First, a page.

By Robin Respaut

By Robin Respaut

(Reuters) - The U.S. Congress should consider overhauling its system of benefits for disabled people in Puerto Rico, who get almost no government help, according to a new report by a task force addressing the island's economic crisis.

The report, released Tuesday, cited a December 9 Reuters investigation that detailed the scant support for island residents with severe mental and physical problems.

Most get nothing. Those who do get benefits receive an average of $74 a month - about a tenth of what the U.S. gives the disabled in its 50 states. Reuters also revealed wide disparities in support among U.S. territories.


Read the Special Report here:

Sen. Orrin Hatch - a Republican from Utah who heads the bipartisan Congressional Task Force on Economic Growth in Puerto Rico - did not immediately respond to requests for comment Wednesday.

The task force recommended that Congress consider providing Puerto Rico and other U.S. territories the same Supplemental Security Income (SSI) benefits it grants to the states.

Four of five U.S. territories - Puerto Rico, Guam, American Samoa and the U.S. Virgin Islands - have been excluded from SSI since the program launched in the 1970s. The fifth territory, the Northern Mariana Islands, gets the same SSI benefits as a state, with an average payment of $560 monthly, in part because it negotiated its territory status at about the same time Congress enacted the SSI program.

Disabled Puerto Ricans, by contrast, receive much less through a nearly forgotten program administered by the Administration of Children and Families (ACF), a division of the U.S. Department of Health and Human Services. Nearly half of Puerto Rico’s disabled residents live in poverty - twice the rate of those in the 50 states.

The disabled in Guam receive an average of $164, and in the Virgin Islands, $176. Disabled people in American Samoa get nothing.

SSI offers disabled residents of U.S. states up to $733 each month and pays an average of $540.

As an alternative to giving the territories SSI benefits, the task force suggested Congress could increase benefits through ACF. Federal funding for the program has been capped since 1996 and is not indexed for inflation.

The panel also recommended that ACF publicly release up-to-date information about the benefits paid to disabled citizens of U.S. territories.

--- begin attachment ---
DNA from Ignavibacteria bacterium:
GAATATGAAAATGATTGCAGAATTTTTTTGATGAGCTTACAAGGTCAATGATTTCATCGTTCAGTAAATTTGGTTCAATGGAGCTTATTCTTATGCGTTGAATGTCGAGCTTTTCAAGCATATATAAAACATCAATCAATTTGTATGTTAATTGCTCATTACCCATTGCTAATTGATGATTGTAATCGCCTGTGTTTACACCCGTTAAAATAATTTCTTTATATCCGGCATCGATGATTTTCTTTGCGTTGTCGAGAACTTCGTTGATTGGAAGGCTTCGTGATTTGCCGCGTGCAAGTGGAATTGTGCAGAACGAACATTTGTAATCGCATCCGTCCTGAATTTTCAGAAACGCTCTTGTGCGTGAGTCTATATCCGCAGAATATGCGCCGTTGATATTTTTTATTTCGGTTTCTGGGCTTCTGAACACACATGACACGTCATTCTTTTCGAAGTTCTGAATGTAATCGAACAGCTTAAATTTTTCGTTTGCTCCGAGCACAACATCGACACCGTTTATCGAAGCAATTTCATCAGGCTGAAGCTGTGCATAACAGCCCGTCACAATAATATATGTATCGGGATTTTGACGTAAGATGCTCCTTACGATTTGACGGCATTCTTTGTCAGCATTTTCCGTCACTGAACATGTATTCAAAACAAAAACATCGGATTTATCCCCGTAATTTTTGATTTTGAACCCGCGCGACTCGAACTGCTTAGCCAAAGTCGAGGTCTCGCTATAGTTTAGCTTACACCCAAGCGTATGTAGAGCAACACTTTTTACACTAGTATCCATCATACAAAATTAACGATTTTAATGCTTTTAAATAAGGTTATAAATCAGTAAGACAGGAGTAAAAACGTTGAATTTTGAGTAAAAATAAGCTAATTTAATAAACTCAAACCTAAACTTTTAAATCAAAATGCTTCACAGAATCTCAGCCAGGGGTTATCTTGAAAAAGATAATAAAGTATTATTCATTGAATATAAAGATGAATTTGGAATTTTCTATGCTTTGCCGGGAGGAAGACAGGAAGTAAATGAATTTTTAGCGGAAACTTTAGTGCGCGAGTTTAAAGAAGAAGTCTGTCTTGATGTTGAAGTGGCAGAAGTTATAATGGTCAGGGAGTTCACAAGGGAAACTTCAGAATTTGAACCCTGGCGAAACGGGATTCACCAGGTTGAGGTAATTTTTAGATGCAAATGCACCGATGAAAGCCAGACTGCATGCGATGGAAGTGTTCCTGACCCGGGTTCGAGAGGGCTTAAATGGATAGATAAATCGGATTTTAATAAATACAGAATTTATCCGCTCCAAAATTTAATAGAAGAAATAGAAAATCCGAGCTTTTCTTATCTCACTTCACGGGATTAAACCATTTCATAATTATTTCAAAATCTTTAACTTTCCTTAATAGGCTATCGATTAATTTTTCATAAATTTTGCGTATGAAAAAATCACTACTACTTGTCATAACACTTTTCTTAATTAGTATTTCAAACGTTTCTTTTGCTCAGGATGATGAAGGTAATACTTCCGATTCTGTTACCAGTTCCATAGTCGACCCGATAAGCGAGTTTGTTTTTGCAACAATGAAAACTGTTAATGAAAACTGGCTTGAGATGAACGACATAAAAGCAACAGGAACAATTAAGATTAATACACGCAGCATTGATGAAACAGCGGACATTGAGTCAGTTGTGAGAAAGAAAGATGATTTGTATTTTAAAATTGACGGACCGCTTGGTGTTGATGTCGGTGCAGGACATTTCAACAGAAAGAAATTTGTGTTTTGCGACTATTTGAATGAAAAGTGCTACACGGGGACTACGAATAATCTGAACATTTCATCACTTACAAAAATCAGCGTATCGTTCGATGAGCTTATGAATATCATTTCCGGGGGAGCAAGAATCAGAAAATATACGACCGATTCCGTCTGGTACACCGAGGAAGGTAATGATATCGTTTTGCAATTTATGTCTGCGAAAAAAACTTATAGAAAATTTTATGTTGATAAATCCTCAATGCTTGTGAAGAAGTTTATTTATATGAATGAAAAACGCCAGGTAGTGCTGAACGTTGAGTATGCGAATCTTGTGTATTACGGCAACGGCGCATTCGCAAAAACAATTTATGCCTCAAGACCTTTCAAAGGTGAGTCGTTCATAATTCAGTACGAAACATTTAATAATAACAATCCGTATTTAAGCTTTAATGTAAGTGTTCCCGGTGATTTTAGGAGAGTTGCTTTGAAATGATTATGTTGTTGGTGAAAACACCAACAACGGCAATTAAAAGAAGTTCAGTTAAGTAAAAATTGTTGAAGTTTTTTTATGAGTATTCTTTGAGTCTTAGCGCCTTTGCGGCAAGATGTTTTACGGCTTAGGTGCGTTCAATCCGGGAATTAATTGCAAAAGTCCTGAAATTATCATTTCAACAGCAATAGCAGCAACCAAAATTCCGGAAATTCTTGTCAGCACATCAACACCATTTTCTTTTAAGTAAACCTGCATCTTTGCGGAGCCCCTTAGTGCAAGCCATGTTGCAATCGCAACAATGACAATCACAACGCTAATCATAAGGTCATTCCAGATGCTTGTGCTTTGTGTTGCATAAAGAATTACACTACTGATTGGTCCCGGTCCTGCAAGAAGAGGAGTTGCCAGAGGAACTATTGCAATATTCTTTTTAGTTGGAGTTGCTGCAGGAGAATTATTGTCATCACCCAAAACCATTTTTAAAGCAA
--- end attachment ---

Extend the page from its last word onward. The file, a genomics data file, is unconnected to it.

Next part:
When Reuters first requested comment on benefits for the disabled in Puerto Rico, ACF declined to make anyone available because “no one is completely versed in all the details," said spokesman Pat Fisher.

On Wednesday, Fisher declined to comment on the task force recommendations. “We cannot offer an opinion on proposed policy," he said. "We only carry out approved policy.”

A 2014 study by the Government Accountability Office, the investigative arm of Congress, found that if Puerto Rico received SSI, eligibility would expand ten-fold from nearly 34,500 in 2011 to 354,000 people. The federal government’s payments to the island would skyrocket from $24 million to as much as $1.8 billion annually.


The task force also made recommendations about how to improve health care in Puerto Rico, which the group described as “a serious and urgent issue."

For decades, the U.S. offered lower payments to Puerto Rico under the federally sponsored Medicare and Medicaid insurance programs, which cover most people on the island.The Medicaid insurance program for the poor, for example, has had its funding capped by Washington for decades, spurring island officials to borrow heavily through municipal bonds.

That contributed to what is now the largest municipal debt crisis in U.S. history. An estimated one-third of Puerto Rico’s $70 billion of outstanding debt stems from bonds issued to shore up healthcare funding.

Reuters reported in October that Puerto Rico’s physicians are fleeing the island’s financially strapped healthcare system for high-paying and more stable jobs in the 50 states. The resulting shortage of doctors has exacerbated waits for appointments on the island to longer than 18 months in some specialties.

Read the Special Report here:

The most-cited reason for giving Puerto Rico unequal treatment in Medicaid and other programs is because Puerto Ricans do not pay federal income taxes. Some members of the task force believe that may warrant lower allocations for social welfare on the island, according to the report. Other members disagreed.

All members, however, agreed "more equitable treatment should still be considered," according to the report.

That would reduce the incentive for Puerto Rico residents to migrate to U.S. states, as they have in large numbers for decades, leaving behind a more vulnerable population.

The panel urged Congress to begin addressing the funding issues early next year, and suggested federal funding of the island’s Medicaid program be “more closely tied to the size and needs of the territory’s low-income population.”

(Reporting by Robin Respaut; editing by Brian Thevenot)

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